Followers of an ancient Indian religion are to gather outside a Birmingham theatre to protest over a play that depicts their guru as a villain.
Members of the Central Valmiki Sabha International organisation are 'outraged' that the production - Tagore's Dance Drama: Valmiki Pratibha - shows the group's guru, Bhagwan Valmiki GI, as a robber, looter and killer.
Worshippers from across the UK will demonstrate outside the Mac arts centre in Edgbaston on Sunday, the day the play is due to be performed. Representatives of other faiths, including Sikhs and Christians, are also expected to join the protest.
Jagdish Rai, general secretary of Central Valmiki Sabha UK, said:
There is a great deal of upset within our community. There has never been any evidence to suggest that our guru was a thief, he came from royalty. We will not have this and this is why we are planning this protest.
There are people from all faiths attending because they want to support our cause. If someone was saying something against their faith, they would feel the same.
This will be a peaceful protest. We are not interested in violence, we just want to get our message across. There will be a lot of people there because there is a great strength of feeling about this.
We are fine for the play to go ahead, but we want them to eliminate the part where they depict the person we worship as a thief and a thug because we do not believe this to be the case.
The play is being performed by Nrityakunj, a South Asian dance, drama and arts company based in Manchester, and choreographed by artistic director Mitali Dev. It has already been staged in London, Manchester and Liverpool.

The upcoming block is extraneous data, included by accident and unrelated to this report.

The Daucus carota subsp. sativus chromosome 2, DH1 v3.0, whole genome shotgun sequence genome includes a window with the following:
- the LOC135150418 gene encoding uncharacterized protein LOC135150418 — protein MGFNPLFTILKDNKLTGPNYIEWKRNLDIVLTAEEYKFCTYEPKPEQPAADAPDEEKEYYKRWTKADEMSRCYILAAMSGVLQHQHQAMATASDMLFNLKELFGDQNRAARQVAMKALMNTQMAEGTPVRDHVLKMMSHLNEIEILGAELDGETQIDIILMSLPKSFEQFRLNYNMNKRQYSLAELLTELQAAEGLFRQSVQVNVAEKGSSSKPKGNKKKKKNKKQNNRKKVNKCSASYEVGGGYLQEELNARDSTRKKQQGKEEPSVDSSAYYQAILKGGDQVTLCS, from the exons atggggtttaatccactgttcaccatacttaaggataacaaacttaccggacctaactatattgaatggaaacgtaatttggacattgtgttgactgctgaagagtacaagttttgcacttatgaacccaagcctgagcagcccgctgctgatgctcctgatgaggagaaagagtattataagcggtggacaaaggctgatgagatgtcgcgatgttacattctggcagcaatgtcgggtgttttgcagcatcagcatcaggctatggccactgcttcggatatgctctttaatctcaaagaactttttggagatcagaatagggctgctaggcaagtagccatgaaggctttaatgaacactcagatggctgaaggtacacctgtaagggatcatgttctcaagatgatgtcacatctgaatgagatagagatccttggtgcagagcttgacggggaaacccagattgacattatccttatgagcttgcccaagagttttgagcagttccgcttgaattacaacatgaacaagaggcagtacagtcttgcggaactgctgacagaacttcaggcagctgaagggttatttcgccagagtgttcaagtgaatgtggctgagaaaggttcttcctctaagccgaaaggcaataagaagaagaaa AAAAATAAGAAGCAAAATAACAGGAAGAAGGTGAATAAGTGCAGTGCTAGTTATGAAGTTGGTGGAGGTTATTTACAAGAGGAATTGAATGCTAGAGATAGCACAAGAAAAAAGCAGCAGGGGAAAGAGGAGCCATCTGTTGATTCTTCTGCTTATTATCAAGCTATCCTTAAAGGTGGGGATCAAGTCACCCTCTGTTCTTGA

Anne Marie Walters has announced that the Mohammed cartoon exhibition that she and others had planned for September in London has been
cancelled. She explained:
Over the last few weeks, I have had several conversations with both Scotland Yard and counter-terror detectives. My conclusion? That the risk of running this exhibition is simply too high. When setting out to do something like this, one has to be
prepared for the possibility of threats, or even violence, but it's easy to underestimate the impact such things will have on the people around you.
There's a very real possibility that people could be hurt or killed, before, during, and after the event. This, together with the fact that our venue had indicated it wanted to pull out citing security and insurance concerns, and given the fear that
people were feeling generally, the only responsible thing to do was to pull back and try to learn some lessons.
A play exploring the motives behind radicalised young people joining Islamic State has been cancelled less than a fortnight
before its opening night, with the creators claiming the voices of the young cast have been silenced .
Homegrown , a National Youth Theatre (NYT) production, was closed down with the creators saying they were given no prior warning. Director Nadia Latif and playwright Omar El-Khairy believe the production was cancelled due to external pressures,
claiming both local authorities and police got involved during the development of the play. Latif said:
There was no warning. We got an email on Thursday night saying the show was cancelled, rehearsals are done, and the cast were told on Friday morning. And that was really a sucker punch, not least because we didn't see it coming at all. There must have